“There are people making rather bold, sweeping statements, about how it’s all changed forever”

Many of the games you showed had a rather mature tone. Not in terms of blood and guts – they just

With many big publishers pulling out this year, some say E3 is on the wane. What’s your take on that? Historically it’s been extremely important to us. There have been times when the industry has tried to walk away from, or diminish E3, but it’s never happened. To me, it’s interesting

Ryan didn’t take Sony’s stage; instead he was seconded to Ubisoft’s conference, where he announced Sony Pictures’ Watch Dogs film (above) and some PS4-exclusive Ubi DLC

that many of the companies who have ‘walked away’ from the show are still very present. E3 is clearly the most prominent event on the calendar, but there are events in the Far East, in Europe... it’s a big fixture in a kind of complicated global picture. Speaking of complicated: you’ve confirmed the existence of PlayStation Neo, and Microsoft announced Project Scorpio. What does this mean for the traditional notion of a console generation? There are people making rather bold, sweeping statements, about how it’s all changed forever and it’s going to be different in the future. Many of those are probably the same people who

The Shrine Auditorium was once again Sony’s home after five years at the cavernous, though rather soulless, LA Memorial Sports Arena, which was demolished in June. It’s a grand old spot, and the ideal venue for a live orchestra, which soundtracked most of the show

predicted the demise of the gaming console four or five years ago. It’s very dangerous to be too certain in any predictions. It’s certainly the case that technology cycles are going to be shorter. Smartphone manufacturers iterating their hardware on an annual or semi-annual basis is making consumers more receptive – indeed expectant – of mid-cycle improvements. But I think our space is rather different. Whether you’re a developer spending three or four years and a great deal of money making a game, or a consumer who bought into PlayStation 4 back in 2013 or 2014, you have a reasonable expectation that this thing is going to have a reasonable lifecycle in front of it. Moving to the smartphone approach is potentially very fraught. We have a responsibility to ensure that expectation of a stable environment in which to develop or play games is met. Finding a way to do that, but at the same time offer an enhanced, differentiated, rather premium experience, is the challenge that lies ahead of us. It’s an area we’re exploring with interest. We’re excited by it. It definitely could be the future. Will it be? We’ll see. In the more immediate future is PlayStation VR. Some developers are calling it the first commercial wave of VR. How do you feel about that? I don’t want to disparage anything that anybody else is doing, but what I would say is that when we go to market in western Europe and the US on October 13, it will be a proper PlayStation launch. There will be significant quantities of VR machines in all the major markets of the world; there will be significant presence at retail. There will be proper marketing, proper in-store presence. It will be a proper PlayStation launch.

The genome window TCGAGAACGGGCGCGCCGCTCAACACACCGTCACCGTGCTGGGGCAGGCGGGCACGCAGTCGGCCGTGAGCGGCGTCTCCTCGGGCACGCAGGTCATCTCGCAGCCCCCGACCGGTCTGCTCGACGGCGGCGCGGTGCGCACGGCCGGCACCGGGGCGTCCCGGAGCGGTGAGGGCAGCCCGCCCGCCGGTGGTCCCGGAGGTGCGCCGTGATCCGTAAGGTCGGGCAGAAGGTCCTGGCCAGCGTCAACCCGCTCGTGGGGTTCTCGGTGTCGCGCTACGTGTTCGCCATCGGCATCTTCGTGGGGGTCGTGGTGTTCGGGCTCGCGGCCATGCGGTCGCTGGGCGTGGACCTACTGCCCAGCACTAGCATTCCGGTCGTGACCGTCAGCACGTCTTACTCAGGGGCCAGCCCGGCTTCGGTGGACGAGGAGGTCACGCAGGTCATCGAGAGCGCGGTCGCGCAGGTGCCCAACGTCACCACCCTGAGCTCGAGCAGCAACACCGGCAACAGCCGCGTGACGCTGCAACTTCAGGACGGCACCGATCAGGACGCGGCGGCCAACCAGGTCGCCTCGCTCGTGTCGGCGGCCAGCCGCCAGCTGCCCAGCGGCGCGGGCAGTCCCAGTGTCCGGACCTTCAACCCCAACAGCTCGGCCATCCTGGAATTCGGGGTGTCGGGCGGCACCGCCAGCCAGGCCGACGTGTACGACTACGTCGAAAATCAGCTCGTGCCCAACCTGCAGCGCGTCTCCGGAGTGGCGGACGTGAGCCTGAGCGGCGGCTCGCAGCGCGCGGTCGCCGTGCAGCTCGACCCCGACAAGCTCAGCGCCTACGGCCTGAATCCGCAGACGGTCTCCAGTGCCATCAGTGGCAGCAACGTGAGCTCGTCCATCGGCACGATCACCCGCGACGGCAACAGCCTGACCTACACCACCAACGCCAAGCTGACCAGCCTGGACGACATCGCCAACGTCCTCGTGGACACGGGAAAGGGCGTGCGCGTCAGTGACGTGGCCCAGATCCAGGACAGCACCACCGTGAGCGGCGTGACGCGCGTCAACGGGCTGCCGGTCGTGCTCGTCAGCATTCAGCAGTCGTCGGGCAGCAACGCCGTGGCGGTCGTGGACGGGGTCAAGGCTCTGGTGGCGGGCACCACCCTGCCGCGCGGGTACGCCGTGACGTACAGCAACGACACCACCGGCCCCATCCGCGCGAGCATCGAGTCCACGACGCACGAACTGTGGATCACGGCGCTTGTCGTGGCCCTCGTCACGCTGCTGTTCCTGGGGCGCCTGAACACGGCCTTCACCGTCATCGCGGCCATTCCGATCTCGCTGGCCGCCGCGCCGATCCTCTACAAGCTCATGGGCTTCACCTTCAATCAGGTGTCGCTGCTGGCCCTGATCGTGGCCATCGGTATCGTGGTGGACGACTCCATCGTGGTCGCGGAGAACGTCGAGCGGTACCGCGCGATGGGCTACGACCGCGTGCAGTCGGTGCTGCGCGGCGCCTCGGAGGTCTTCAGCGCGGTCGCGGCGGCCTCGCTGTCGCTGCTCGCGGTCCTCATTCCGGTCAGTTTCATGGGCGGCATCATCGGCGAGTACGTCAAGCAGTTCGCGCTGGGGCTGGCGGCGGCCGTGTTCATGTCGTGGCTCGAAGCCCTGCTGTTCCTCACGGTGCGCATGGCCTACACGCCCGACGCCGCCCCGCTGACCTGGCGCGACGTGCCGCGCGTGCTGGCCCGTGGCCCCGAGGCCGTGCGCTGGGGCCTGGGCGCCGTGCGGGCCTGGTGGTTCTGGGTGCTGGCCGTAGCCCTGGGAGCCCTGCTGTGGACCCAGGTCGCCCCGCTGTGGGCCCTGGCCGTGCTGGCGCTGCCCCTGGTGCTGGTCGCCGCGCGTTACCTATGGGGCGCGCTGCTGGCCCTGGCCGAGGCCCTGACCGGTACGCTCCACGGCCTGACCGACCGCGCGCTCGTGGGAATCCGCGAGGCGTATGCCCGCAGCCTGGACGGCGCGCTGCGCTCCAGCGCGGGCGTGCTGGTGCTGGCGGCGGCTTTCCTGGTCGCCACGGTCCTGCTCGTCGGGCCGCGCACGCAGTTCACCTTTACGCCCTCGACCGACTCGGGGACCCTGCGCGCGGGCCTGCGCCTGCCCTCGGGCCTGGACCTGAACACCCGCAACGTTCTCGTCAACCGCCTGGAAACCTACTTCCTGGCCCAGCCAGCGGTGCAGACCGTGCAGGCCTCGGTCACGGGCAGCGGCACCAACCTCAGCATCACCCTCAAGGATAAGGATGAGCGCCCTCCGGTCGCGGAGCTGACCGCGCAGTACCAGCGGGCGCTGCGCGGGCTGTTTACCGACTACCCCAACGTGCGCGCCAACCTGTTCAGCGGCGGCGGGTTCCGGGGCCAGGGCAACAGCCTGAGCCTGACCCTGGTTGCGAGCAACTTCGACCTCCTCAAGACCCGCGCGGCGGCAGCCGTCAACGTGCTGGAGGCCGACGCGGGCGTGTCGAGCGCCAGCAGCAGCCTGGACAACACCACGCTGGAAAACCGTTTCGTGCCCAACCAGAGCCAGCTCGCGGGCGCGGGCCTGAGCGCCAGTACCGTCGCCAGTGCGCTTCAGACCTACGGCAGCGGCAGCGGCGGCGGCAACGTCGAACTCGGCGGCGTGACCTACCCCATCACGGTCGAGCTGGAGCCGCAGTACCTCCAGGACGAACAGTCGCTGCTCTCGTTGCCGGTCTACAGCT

LEFT Andrew Wilson, EA CEO and E3 2016’s most convincing replicant, takes the stage at EA Play. ABOVE Rule one of hiring celeb talent: don’t let them near Snoop Dogg before filming. Jamie Foxx and Zac Efron spent too long in the green room AWARD TOUR By the final day of E3, publisher booths are emblazoned with the Velcro-backed awards doled out by the videogame press. Most are celebrated more by the giver than the receiver – one outlet returned to photograph their Game Of The Show award only to be turned away because they didn’t have an appointment. The real prize is a Game Critics Award, a consensus of worldwide press organised by US journalist Geoff Keighley. To be considered, games must be playable at the show; that very nearly scuppered EA, since it had decamped to EA Play. Cue a rather urgentsounding email the evening before E3 closed to tell us the publisher’s 2016 slate was now playable at the Microsoft booth. Just as well, too – Battlefield 1 received five nominations.


We’re talking about the same Crash Bandicoot here, right? Still, Sony barely put a foot wrong, and this was its most finely paced show in years, a near-unbroken onslaught of trailers and announcements, the exec chat kept to the bare minimum. Quite when many of these titles will be released is anyone’s guess, of course. Many of the biggest hitters – Death Stranding; the new, personal, oddly paternal God Of War; Days Gone, Sony Bend’s spin on Sons Of Anarchy; David Cage’s Detroit: Become Human – do not even have a release year. Yet that felt more like an acknowledgement of the way E3 has changed. You may need to be part of the trade to attend, but this year killed off, once and for all, the concept of it actually being a trade show. It’s no longer about retail buyers deciding on what will fill their shelves this Christmas. Some of these games may not even make next Christmas. E3 2016 provided absolute proof of its transformation from industry junket to an instant hype machine for a worldwide audience of millions. There’s no finer exemplar of this than EA Play, which saw EA quit its cavernous stand on the show floor for a three-day event spread across a seven-floor conference venue a short walk from E3 itself. While open to the press and the trade, this was as much a fan event as it was an industry one, giving Joe Public a months-early chance to get hands-on time with Titanfall 2, Battlefield 1 and annual